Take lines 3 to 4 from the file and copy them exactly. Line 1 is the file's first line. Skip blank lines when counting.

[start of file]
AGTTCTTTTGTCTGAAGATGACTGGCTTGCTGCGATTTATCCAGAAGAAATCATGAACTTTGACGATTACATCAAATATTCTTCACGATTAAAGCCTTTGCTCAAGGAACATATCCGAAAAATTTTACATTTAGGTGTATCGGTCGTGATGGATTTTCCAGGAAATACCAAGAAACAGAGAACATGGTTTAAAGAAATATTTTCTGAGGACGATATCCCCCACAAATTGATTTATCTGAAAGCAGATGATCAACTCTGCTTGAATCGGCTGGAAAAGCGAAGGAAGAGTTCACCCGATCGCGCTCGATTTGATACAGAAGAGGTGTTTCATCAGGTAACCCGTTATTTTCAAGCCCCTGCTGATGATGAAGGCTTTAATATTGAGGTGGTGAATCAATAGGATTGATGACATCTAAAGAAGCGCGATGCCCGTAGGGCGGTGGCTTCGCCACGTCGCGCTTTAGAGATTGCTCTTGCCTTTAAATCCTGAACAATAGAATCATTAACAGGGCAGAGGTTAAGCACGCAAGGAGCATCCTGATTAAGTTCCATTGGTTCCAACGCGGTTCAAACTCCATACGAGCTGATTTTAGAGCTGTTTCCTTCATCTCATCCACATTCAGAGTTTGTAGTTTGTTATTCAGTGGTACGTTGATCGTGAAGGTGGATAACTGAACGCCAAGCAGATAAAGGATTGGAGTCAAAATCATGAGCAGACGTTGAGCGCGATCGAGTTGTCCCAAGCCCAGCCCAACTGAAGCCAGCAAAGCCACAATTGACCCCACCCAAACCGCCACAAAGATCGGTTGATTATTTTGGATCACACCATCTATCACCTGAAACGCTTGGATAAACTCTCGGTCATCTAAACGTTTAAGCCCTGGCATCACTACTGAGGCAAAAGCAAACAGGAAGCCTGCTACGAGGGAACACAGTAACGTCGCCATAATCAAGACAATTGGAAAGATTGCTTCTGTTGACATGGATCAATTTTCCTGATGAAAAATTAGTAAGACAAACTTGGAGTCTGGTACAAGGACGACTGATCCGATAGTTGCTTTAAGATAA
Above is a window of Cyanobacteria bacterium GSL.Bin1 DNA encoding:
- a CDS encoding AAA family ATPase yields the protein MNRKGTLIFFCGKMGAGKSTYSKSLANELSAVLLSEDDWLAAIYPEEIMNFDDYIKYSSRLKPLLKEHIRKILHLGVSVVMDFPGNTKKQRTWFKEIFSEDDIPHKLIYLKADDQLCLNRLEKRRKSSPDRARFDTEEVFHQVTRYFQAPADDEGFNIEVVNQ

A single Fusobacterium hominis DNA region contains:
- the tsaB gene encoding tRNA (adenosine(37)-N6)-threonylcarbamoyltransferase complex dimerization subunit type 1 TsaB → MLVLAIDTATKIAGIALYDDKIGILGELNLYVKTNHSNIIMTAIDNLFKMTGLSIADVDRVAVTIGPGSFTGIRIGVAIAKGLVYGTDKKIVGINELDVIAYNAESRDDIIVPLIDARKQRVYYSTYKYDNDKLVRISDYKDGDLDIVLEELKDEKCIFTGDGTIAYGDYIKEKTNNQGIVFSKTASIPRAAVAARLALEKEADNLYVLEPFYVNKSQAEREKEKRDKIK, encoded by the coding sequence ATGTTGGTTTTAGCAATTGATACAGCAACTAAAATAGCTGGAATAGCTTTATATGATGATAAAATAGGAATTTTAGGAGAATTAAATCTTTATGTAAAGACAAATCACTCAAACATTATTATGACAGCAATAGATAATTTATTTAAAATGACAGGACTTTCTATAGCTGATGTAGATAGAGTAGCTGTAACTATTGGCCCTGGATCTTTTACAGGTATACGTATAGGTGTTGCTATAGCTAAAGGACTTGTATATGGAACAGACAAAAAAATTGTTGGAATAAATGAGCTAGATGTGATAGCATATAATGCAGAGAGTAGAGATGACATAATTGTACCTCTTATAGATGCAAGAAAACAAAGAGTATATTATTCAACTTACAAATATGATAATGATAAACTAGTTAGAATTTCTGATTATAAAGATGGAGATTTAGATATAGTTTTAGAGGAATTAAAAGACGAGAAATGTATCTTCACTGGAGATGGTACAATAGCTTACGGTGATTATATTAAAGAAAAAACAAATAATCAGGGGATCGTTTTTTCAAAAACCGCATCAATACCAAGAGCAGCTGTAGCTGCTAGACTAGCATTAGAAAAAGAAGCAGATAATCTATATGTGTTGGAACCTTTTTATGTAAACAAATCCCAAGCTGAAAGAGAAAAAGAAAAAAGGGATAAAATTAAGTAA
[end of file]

- a CDS encoding AAA family ATPase yields the protein MNRKGTLIFFCGKMGAGKSTYSKSLANELSAVLLSEDDWLAAIYPEEIMNFDDYIKYSSRLKPLLKEHIRKILHLGVSVVMDFPGNTKKQRTWFKEIFSEDDIPHKLIYLKADDQLCLNRLEKRRKSSPDRARFDTEEVFHQVTRYFQAPADDEGFNIEVVNQ

A single Fusobacterium hominis DNA region contains: